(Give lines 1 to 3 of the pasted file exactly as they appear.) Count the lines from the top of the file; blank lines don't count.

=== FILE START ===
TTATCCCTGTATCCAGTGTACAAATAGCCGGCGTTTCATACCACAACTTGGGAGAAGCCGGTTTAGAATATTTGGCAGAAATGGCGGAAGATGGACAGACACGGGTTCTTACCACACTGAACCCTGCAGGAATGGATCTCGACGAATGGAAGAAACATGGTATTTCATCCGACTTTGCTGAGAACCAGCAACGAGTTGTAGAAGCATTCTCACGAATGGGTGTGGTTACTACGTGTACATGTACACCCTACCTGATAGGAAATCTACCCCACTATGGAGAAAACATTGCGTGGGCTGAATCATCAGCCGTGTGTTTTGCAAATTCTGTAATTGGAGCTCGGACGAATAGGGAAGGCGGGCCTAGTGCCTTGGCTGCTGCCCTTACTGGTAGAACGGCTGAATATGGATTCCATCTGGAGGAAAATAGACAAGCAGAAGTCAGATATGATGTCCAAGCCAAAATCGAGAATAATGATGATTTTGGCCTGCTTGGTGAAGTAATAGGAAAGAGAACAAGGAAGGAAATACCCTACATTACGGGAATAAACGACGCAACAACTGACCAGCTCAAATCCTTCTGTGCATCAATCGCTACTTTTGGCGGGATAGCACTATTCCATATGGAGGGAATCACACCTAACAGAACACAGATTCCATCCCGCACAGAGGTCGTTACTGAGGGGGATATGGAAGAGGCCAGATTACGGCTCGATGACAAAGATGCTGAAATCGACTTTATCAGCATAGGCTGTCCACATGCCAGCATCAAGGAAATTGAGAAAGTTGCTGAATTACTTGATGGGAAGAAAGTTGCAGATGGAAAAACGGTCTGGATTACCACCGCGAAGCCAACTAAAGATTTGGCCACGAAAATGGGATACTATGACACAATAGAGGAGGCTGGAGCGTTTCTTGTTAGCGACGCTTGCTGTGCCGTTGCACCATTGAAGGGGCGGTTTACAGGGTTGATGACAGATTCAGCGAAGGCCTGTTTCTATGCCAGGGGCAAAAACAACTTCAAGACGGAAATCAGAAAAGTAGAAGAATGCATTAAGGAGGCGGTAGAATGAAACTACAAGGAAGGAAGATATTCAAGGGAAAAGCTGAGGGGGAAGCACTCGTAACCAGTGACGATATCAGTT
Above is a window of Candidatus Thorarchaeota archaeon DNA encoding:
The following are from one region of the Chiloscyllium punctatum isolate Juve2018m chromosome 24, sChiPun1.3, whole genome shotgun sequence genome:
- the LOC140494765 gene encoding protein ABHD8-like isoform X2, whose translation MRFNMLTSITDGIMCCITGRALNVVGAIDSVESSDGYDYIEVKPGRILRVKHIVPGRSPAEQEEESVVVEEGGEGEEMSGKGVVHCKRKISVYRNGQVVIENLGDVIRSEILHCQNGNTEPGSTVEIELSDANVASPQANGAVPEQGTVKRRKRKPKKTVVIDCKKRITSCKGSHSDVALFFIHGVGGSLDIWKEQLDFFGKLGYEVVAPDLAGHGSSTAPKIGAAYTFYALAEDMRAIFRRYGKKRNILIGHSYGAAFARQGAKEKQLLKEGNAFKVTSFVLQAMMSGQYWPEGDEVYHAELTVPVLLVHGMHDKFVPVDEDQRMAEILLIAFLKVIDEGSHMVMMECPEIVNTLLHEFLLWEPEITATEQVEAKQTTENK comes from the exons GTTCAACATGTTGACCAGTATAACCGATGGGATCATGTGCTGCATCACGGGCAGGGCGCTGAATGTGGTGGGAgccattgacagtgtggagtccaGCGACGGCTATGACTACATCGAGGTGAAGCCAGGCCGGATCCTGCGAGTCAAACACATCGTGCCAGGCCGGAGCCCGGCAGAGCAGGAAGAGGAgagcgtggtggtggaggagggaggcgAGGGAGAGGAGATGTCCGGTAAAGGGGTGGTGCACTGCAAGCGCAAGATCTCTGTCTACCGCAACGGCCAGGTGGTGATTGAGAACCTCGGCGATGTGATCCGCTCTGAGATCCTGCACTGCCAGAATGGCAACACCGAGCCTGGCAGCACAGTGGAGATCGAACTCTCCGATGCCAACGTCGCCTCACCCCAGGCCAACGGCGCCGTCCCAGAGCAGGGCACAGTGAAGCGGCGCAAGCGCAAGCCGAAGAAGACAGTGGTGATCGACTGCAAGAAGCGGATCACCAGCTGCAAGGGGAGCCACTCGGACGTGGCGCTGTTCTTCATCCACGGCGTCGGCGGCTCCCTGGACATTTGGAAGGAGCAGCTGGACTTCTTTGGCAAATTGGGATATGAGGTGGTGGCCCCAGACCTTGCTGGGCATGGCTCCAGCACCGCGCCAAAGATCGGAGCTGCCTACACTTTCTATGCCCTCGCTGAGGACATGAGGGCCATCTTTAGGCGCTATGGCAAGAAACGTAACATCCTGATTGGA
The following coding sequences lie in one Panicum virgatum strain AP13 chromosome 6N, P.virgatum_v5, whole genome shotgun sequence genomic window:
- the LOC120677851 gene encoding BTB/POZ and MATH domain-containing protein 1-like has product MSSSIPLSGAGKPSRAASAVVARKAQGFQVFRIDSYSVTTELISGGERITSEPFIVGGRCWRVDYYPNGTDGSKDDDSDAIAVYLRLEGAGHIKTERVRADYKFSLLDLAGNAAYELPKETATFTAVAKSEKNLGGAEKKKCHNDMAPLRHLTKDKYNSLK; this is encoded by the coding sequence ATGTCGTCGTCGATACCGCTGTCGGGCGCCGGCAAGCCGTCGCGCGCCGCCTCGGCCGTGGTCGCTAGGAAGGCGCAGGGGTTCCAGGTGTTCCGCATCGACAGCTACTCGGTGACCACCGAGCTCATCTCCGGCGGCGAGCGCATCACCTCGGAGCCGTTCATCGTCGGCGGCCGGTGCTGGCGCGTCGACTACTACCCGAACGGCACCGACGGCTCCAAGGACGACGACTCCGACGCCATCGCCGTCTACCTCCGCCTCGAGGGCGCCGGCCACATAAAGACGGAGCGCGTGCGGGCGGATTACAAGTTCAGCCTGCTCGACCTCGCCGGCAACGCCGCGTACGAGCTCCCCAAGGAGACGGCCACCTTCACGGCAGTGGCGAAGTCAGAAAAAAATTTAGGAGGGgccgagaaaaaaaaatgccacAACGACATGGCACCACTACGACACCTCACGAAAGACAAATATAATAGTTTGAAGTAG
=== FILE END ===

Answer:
TTATCCCTGTATCCAGTGTACAAATAGCCGGCGTTTCATACCACAACTTGGGAGAAGCCGGTTTAGAATATTTGGCAGAAATGGCGGAAGATGGACAGACACGGGTTCTTACCACACTGAACCCTGCAGGAATGGATCTCGACGAATGGAAGAAACATGGTATTTCATCCGACTTTGCTGAGAACCAGCAACGAGTTGTAGAAGCATTCTCACGAATGGGTGTGGTTACTACGTGTACATGTACACCCTACCTGATAGGAAATCTACCCCACTATGGAGAAAACATTGCGTGGGCTGAATCATCAGCCGTGTGTTTTGCAAATTCTGTAATTGGAGCTCGGACGAATAGGGAAGGCGGGCCTAGTGCCTTGGCTGCTGCCCTTACTGGTAGAACGGCTGAATATGGATTCCATCTGGAGGAAAATAGACAAGCAGAAGTCAGATATGATGTCCAAGCCAAAATCGAGAATAATGATGATTTTGGCCTGCTTGGTGAAGTAATAGGAAAGAGAACAAGGAAGGAAATACCCTACATTACGGGAATAAACGACGCAACAACTGACCAGCTCAAATCCTTCTGTGCATCAATCGCTACTTTTGGCGGGATAGCACTATTCCATATGGAGGGAATCACACCTAACAGAACACAGATTCCATCCCGCACAGAGGTCGTTACTGAGGGGGATATGGAAGAGGCCAGATTACGGCTCGATGACAAAGATGCTGAAATCGACTTTATCAGCATAGGCTGTCCACATGCCAGCATCAAGGAAATTGAGAAAGTTGCTGAATTACTTGATGGGAAGAAAGTTGCAGATGGAAAAACGGTCTGGATTACCACCGCGAAGCCAACTAAAGATTTGGCCACGAAAATGGGATACTATGACACAATAGAGGAGGCTGGAGCGTTTCTTGTTAGCGACGCTTGCTGTGCCGTTGCACCATTGAAGGGGCGGTTTACAGGGTTGATGACAGATTCAGCGAAGGCCTGTTTCTATGCCAGGGGCAAAAACAACTTCAAGACGGAAATCAGAAAAGTAGAAGAATGCATTAAGGAGGCGGTAGAATGAAACTACAAGGAAGGAAGATATTCAAGGGAAAAGCTGAGGGGGAAGCACTCGTAACCAGTGACGATATCAGTT
Above is a window of Candidatus Thorarchaeota archaeon DNA encoding:
The following are from one region of the Chiloscyllium punctatum isolate Juve2018m chromosome 24, sChiPun1.3, whole genome shotgun sequence genome: